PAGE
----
I think a lot of this stuff is overanalyzed, honestly. 

  • So you're basing your vacation on this? Really? A test over which neither you nor your children have any real control? Will you get results in a timely manner? I mean, most primary grade students live pretty much in the present. In most states, the reporting time for these tests is around 4-6 months. I'm in PA, our tests were about 10 days ago. The reports will be mailed to parents in late-August/early-September, too late to be used for program planning much less vacation.

    What is one of your children isn't especially bright? Or doesn't test well? Does he stay home while the rest of you go? Or do you all just skip vacation?

  • I don't find anything wrong with rewarding your children for doing things on their own without being asked.

    I didn't get an allowance, but if I wanted something extra or wanted money to go somewhere with friends, I would have to wash the cars, mow the lawn, things my parents normally did. If I did more than what I was supposed to do for my chores (washed and put away all dishes instead of only washing or only putting away/ did my sisters chores as well), my mom would do half of my chores the next day.

    I don't know, I guess I just don't see a big deal with it. What's the difference between praising and rewarding them? Does that mean when they grow up they're going to think they deserve a pat on the back every time they did something good, when it's something they should be doing anyway?

  • I'm a bit late to this thread, but I thought I'd share the system my parents used for me and my brother when I was little. My brother and I would each get an allowance every week that was I think $2.50. However, we had a checklist posted on our bedroom doors with a list of chores for the day - e.g. brush your teeth (twice), make your bed, clean your room, etc (I forget what else was on there). There were also bonus chores - my brother took out the trash 2x week, and I unloaded the dishwasher every morning. For each chore we missed, we were penalized 10 cents, and the bonus chores counted 10 cents extra. Thus my maximum possible allowance was $3.20, if I did every chore. However, it was also possible to go negative, if say your room was constantly messy - I remember a number of times when my brother had a negative allowance. I rather like the system, but it's also interesting because my brother and I turned out very differently (I've been a "saver" since I was little, he's never been one). When we were old enough to do extra chores like mowing the lawn, we got paid for that, since it wasn't a rotation, but cleaning the bathrooms was required duty every four weeks.

    I would not pay a child to do their homework and they would get in trouble (no electronics) if it wasn't done on time. Work before play.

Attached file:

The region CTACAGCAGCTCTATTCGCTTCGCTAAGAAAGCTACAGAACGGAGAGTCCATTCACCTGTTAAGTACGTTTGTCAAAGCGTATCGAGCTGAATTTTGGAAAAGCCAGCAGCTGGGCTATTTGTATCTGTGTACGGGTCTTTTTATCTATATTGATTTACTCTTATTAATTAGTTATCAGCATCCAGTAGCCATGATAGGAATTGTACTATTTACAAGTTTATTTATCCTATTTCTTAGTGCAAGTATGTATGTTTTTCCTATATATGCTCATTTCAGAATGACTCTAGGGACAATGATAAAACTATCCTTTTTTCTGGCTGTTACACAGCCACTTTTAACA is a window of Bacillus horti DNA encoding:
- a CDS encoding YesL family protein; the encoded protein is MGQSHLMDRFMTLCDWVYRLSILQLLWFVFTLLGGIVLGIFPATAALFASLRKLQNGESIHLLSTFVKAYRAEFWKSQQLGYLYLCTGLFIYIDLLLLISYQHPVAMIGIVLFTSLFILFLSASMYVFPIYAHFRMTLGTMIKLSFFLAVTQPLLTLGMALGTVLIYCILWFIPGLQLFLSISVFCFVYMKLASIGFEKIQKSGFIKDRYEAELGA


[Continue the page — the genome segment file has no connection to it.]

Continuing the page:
• I'm a first grade teacher and I use reward systems for things that kids are having issues with in the classroom. I don't have any kids of my own, but I have recommended that parents do a reward system for things that they notice their kids are having a problem with.  For example, I've had parents do them for finishing homework without complaint, extra responsibilities, reading more, etc.  I understand the PPs concern about rewarding them for what they should be doing anyway. I'm a firm believe in kids doing what they should do without reward. Unfortunately, some kids need a little extra help with it because they don't have that inherent love of doing what they should.  I use a money system in my classroom and it works well.  I think it teaches the kids to save their money when they want something bigger (more expensive) from our class store.  Good luck!
  • Not sure if this helps, but I am a 2nd grade teacher and use this for my kids in school:

    You determine the reward. If they do all of their chores for the week, you can create a few rewards with them like watching a moving, going on a special day out with you, etc. Or instead of chores, you can fill it with behaviors, depending upon your need.

    ~CaraMia~ Married to my HS sweetheart since 7/2/10 Celebrating 10 years together 6/3/12! Anniversary
  • image CSAS98:

    Hmmm... I think you all make a good point. Truth is we were trying to go off an idea similar to what teachers use to reward in the classroom. Of couse, they have 30 kids to deal with, not 2.


    What we currently do is set reward on a long term scale. For example, in Florida students are put through these crazy yearly tests that the teachers I've spoken to agree are mostly impossible for kids (my 5 year old is expected to know algebra...). So we help them study and with homework, etc. We've told them if these exams go well we'll go on vacation to celebrate. For the day to day, we use praise, positive reinforcement, when they do their chores without us having to ask. 

    But if your child doesn't do well would you really cancel your vacation? Sometimes kids don't do well on tests even if they know the material. That sounds like a lot of pressure to me. 

Sign In or Register to comment.
Choose Another Board
Search Boards